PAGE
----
Monday, October 29, 2007

Who's God?

At first I was just going to respond to Gluckel’s Sunday post, “Look Ima, there’s God.” I decided to write my own entry because the question of how we (and our children) come to know who God is dovetails with a small moment last night that, I hope, will be a turning point for me.

I don’t know how children come to know either.

Our rabbi’s drash on Vayera, brought up an interesting point about Hagar as a mother and a woman of faith. The reason she gave up in the desert when Abraham kicked her out of his household, though she had provisions, and though there was clearly a well nearby, was that how we relate to our God/gods determines how we relate to the world. If we deem God capricious, we are passive or we respond with aggression.

If this is true, then it seems to me that we naturally shape our children’s understanding of God based on how we behave and interact with the world. Of course, parental influence, though potent, isn’t fatal. I’m just saying.

My parents are people of profound faith. When our house exploded into flames 30 minutes after we’d left it, I and my 3 siblings began to cry, but my 31-year-old mother stopped us and said we were not allowed to shed a single tear because God had saved us, and she was so thankful.

Which brings me to what I hope is a turning point last night. What does it say about my perception of God that--I’m ashamed to say--I engage in lashon hara when I’m gripey?

Last night a friend took me to Target—we had to take my sleeping baby because we went after her bedtime. As we were leaving the store I noticed baby’s gorgeous faux zebra skin, monogrammed blanket (a present from my cousin) was missing.

My friend suggested I return to the store and look for it. I was exhausted and negative. “I’m sure someone took it.” It was probably the woman who had been shadowing me all evening in the baby clothes section, reaching over my baby to do price checks (instead of standing on the side) when I’d stepped away for a second.

Of course, you all know what happens next. At the last moment, I decide to return to the store. I don't even make it to the door when I see the blanket, folded and tucked protectively on the wall.

I vowed to my friend then and there I’d never speak negatively about anyone again. A blanket is a small, tiny thing. Much smaller than a house or a life. But suddenly, I was sick of being petty.

What will it teach my daughter about God if I am always judging and expecting people to judge me?

I’d been excusing my lashon hara with feelings of exhaustion and self pity. But I actually feel a lot better since I made my decision. Let it be God taking pity on my daughter and opening my eyes, as s/he did those of Hagar in the desert, so I can see the well (God’s work in the world, and maybe even my way through this book I have to write to get tenure at my job!)

Thanks for your post, Gluckel.


therapydoc said...

Oh, this is all about emunah. We're supposed to Let go Let G-d. The blanket's gone? Assume there's a reason in that, or go look for it (or the blanket), but never think anything happens because people make it so.

Maya said...

No. The opposite.
The blanket's having been there was immaterial apart from its pedagogical purpose. It demonstrates that pessimism, negativity and self pity isn't more "realistic" than blind faith. In this case, the woman is not a thief though I'm a spreader of gossip, which is like being a murderer. Which is worse? If I believe in God, does my God say it's okay to murder someone who steals my blanket? Is God going to smite me (perhaps in these days, symbolically, through gossip) for a fault? My point is that how we ACT in the world demonstrates what we believe, and I would think you'd agree with that.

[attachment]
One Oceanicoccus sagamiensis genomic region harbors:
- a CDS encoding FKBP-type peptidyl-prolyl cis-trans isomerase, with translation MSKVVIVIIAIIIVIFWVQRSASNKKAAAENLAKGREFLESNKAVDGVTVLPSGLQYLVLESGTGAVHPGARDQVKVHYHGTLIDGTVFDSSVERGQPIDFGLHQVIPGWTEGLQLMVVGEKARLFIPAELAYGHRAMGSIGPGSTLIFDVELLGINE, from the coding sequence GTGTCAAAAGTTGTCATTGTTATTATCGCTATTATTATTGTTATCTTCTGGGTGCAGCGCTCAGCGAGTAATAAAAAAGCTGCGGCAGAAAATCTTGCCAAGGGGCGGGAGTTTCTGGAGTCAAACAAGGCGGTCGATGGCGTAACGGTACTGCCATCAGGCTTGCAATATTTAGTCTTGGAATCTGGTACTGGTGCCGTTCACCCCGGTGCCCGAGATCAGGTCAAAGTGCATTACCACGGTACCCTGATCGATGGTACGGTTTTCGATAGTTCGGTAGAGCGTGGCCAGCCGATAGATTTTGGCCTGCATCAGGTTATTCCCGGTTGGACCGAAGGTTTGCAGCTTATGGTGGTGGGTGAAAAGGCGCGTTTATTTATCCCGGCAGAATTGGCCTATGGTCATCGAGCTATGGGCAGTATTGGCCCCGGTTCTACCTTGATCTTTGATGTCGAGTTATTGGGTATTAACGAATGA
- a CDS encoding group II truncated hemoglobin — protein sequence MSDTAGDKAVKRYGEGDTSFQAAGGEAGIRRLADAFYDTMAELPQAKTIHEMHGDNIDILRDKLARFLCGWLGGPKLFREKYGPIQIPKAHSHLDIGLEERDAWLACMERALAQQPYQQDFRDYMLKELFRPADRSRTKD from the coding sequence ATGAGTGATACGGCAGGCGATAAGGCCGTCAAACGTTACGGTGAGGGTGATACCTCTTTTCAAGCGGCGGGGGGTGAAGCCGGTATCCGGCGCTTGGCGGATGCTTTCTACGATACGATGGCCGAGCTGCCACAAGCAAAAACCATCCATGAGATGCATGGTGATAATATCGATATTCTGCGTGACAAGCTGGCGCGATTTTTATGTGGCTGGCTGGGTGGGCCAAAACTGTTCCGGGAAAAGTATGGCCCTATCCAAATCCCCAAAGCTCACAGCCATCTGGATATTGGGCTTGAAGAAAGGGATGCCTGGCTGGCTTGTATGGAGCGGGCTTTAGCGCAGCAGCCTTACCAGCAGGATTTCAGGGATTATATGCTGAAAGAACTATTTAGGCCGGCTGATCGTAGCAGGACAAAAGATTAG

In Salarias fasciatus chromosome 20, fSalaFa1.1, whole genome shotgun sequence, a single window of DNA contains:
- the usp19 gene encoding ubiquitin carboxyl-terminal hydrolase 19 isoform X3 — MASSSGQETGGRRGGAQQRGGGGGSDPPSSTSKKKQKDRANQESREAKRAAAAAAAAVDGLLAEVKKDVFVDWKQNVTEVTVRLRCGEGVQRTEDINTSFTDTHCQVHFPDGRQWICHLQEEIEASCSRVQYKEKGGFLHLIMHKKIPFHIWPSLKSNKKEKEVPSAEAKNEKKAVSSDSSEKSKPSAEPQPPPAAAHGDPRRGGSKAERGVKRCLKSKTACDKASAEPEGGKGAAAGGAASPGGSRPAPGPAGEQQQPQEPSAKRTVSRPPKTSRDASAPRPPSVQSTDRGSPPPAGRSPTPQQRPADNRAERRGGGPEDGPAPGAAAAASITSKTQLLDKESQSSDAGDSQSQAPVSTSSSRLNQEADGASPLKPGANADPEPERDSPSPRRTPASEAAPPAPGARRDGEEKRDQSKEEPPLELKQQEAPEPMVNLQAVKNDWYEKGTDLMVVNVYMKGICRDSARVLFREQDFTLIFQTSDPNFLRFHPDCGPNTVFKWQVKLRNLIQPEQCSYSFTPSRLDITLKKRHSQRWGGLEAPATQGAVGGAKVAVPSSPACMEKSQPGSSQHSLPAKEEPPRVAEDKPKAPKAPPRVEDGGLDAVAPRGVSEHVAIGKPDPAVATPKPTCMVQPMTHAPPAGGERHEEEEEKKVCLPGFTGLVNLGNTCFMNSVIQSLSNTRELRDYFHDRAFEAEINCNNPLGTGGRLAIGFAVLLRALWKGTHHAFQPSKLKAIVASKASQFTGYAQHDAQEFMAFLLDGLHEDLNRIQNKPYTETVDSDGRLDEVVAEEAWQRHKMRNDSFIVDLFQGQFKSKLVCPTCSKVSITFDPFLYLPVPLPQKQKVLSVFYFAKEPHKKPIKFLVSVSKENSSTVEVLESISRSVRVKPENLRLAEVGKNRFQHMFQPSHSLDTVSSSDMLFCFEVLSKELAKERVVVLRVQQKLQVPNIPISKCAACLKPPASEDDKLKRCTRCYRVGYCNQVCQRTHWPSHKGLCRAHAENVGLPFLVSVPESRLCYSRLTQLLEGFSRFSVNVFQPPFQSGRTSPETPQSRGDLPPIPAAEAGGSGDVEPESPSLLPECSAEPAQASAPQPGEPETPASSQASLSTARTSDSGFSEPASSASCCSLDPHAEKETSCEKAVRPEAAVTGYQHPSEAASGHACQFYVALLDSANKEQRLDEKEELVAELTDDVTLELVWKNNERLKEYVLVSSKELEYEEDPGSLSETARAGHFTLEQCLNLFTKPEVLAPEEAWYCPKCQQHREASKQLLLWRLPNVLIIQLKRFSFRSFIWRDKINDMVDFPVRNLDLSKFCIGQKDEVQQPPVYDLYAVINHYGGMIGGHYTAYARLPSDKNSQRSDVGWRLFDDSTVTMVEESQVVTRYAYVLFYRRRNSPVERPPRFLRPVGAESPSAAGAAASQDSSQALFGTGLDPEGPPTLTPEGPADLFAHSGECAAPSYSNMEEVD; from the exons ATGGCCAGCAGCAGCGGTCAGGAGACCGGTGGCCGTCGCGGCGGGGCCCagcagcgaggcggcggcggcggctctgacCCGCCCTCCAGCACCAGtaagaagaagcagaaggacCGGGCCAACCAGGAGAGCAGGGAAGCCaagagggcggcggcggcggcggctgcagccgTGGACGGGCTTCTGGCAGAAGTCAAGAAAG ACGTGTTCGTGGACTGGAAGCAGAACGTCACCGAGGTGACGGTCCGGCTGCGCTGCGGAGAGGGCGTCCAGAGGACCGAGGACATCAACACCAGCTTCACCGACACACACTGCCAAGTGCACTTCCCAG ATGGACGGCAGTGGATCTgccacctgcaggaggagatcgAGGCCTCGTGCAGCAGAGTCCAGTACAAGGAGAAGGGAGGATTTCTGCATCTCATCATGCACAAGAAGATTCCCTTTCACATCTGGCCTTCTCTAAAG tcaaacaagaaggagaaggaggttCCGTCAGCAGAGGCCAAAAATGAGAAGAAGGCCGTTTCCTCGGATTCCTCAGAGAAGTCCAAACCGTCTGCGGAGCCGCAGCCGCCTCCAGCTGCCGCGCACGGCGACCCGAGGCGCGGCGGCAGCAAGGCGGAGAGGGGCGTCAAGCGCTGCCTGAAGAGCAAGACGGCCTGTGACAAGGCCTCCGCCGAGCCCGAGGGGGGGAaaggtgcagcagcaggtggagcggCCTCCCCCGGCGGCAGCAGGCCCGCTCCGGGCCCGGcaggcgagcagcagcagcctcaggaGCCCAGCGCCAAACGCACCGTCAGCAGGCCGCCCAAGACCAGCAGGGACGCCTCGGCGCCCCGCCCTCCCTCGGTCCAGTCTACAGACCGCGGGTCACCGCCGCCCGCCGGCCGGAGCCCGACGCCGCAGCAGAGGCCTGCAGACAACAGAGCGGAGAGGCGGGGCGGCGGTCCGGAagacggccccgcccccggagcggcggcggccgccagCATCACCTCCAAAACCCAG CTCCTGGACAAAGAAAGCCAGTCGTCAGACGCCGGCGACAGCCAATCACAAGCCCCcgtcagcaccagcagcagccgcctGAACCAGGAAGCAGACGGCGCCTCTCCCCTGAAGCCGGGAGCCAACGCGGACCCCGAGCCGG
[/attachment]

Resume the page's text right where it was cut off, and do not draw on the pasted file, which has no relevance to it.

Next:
lsw said...

Beautiful post. We should all have more of these moments as parents. We all set enough limitations on ourselves. How wonderful it would be if we could stop ourselves from imposing those same limitations on our children! Of course, it becomes harder as they become older. Some say we gradually become our own mothers. In your case, that would be a good thing!

Anonymous said...

Maya, I am with you. The way we act does tell others what we believe. Unfortunately, it also tells us what we believe, and reminds us that we are completely imperfect human beings. I need to join Lashon haRa'ers curb my constant desire to be bitter and nasty about others. I would do better to turn inward and think a bit more before I speak. I'm trying this approach in my life as a parent and it is working well...but I haven't even begun to touch the rest of my life. Glad to have served as a catalyst for your thinking, as you have done for me as well!

Anonymous said...

Maya: I had a moment today when I thought of you. I was on the bus. A passenger who absolutely reeked of urine boarded and moved to near me. I started to feel a bit sick and scooted to the other side of my seat. I kept thinking how disgusting it was, how could a person live like this, etc. (this wasn't just a regular unshowered person). I felt grossed out enough that I got out a few stops early to walk in the fresh air. As I was moving to the back door, this smelly gentleman moved aside, and then graciously held the door open for me, and wished me a lovely afternoon, ma'am.
I was angry at myself for being angry. I was angry at myself for thinking such negative thoughts. And then I thought of you and your blankie. I guess we all have our own blankies...

Maya said...

Gluckel, I would have done what you did--move away. There's a reason why we react so strongly to smells, especially unhealthy or unsanitary ones. But you're right--weeding out the root of lashon hara is really tricky, especially when the root is based in healthy instincts--like self preservation.